If an assignment is turned in late, there will be a 10% reduction in grade for each date late (the counter starts after the due time).
If the assignment goes past the next class meeting, it will not be able to be turned in for a grade.

Name your files using this format. If you continuously do NOT do so, the ?Following instructions? part of your grade will be reduced for each project you do not name the files correctly.


example: BenjaminJoel_TreeProject01.mb

The reason this is important ? if you name your file ?myFinalBird.mb? I will not know it is yours. Sometimes I need to download the files individually from COL and it doesn't put your name on the file if I have to do it this way.

Special Accommodations: If you have any special considerations please see the instructor.

  • BACK UP YOUR WORK: Failure of computer software and or Hardware will not be accepted as an extenuating circumstance for late projects or incomplete grades so back up your work daily.


10% Participation in class (critiques, screenings, discussions, etc)
90% Projects

Letter grades are assigned by the following point values:
A = 100-93, A- = 92-90, B+ = 89-88, B = 87-83, B- = 82-80, C+ = 79-78, C = 77-73, C- = 72-70, D+ = 69-68, D = 67-63, D- = 62-60, F = 59-0.

Students do NOT receive an ?A? by default.

? An ?A? indicates total excellence. Not only were directions for assignments followed successfully but the student went above and beyond to create something truly fantastic.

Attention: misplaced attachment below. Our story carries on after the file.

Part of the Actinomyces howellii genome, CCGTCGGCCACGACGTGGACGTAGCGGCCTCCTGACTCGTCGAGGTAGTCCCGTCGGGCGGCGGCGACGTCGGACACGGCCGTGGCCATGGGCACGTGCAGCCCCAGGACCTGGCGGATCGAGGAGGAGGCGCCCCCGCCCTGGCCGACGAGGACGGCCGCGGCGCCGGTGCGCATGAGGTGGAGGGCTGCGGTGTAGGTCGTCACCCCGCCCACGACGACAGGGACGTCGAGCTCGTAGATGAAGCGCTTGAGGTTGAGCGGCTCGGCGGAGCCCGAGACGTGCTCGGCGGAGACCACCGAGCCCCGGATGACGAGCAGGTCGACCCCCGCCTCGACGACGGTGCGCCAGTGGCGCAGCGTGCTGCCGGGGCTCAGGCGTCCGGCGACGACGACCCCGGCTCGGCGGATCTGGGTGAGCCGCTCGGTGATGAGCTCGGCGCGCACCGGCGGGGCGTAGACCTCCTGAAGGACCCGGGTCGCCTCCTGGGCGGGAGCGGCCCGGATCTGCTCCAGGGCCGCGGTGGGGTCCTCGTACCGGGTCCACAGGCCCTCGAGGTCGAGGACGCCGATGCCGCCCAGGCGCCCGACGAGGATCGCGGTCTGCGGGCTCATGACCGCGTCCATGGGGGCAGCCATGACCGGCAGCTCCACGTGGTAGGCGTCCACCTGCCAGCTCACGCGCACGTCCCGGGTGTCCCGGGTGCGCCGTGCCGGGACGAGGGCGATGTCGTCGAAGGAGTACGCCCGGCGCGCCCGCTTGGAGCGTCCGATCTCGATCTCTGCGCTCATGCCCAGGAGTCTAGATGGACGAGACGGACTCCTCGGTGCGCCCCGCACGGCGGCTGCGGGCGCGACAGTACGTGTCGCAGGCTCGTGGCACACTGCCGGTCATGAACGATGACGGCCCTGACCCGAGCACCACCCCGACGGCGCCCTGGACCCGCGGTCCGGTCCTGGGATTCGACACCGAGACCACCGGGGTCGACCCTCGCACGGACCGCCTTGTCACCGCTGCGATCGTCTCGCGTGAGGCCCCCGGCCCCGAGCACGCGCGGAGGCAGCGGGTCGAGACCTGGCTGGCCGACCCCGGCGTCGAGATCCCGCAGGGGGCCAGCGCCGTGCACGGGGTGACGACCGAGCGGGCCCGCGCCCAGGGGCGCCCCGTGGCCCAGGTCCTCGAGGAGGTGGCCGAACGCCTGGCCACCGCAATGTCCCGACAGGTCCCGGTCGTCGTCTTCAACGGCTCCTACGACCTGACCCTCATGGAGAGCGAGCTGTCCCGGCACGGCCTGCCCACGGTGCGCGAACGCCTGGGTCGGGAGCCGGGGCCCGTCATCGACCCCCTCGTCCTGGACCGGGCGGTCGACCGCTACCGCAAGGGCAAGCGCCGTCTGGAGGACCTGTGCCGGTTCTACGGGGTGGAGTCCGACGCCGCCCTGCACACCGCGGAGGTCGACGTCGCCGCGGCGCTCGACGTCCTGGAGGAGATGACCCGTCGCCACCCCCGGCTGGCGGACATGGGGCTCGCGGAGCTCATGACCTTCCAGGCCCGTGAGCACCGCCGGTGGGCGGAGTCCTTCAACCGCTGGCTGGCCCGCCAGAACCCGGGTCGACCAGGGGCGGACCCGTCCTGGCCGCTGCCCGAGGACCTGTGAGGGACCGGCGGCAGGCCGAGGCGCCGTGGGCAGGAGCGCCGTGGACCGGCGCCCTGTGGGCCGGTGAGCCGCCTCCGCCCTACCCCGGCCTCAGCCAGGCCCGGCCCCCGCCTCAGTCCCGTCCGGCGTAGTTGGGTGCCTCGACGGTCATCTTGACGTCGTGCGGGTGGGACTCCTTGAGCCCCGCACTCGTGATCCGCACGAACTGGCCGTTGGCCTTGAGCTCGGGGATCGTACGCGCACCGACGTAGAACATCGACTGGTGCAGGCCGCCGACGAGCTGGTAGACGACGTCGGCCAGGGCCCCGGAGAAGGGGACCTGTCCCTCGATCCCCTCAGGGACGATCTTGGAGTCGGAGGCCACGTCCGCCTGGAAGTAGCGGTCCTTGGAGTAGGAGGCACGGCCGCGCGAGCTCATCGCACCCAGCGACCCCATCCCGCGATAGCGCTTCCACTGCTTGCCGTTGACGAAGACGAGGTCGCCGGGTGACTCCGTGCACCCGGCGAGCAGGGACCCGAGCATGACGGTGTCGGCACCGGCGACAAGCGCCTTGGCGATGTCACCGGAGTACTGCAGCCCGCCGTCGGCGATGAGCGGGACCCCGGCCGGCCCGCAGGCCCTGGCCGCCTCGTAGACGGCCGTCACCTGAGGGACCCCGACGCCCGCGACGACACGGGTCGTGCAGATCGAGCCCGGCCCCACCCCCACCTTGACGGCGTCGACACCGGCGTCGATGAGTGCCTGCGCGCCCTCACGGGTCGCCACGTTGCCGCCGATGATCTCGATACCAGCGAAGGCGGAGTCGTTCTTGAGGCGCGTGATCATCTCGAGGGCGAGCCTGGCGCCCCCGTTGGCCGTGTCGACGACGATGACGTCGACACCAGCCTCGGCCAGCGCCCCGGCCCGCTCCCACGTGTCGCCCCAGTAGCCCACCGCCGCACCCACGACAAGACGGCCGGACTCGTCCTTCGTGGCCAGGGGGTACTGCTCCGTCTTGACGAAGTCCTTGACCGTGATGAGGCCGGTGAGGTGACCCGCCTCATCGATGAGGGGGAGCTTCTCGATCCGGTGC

? A ?B? grade indicates good work, but could use some improvement in some area or another.
? ?C? indicates average, uninspired work. If the directions were followed and the assignment was completed
successfully, no extra effort or love was applied to raise the grade above Average.
D work is unsatisfactory,
? F is really, really bad.

Other important technical/legal stuff:
If you need to get in touch with the instructor, emailing is the best way.

Academic Integrity Policy:
This course will be subject to the academic integrity policy passed by faculty. More information can be found at

The university and school policy on plagiarism can be summarized as follows: Students in this course should be aware of the strong sanctions that can be imposed against someone guilty of plagiarism. If proven, a charge of plagiarism could result in an automatic F in the course and possible expulsion. The strongest of sanctions will be imposed on anyone who submits as his/her own work any assignment which has been prepared by someone else. If you have any questions or doubts about what plagiarism entails or how to properly acknowledge source materials be sure to consult the instructor.

Resources for Students with Disabilities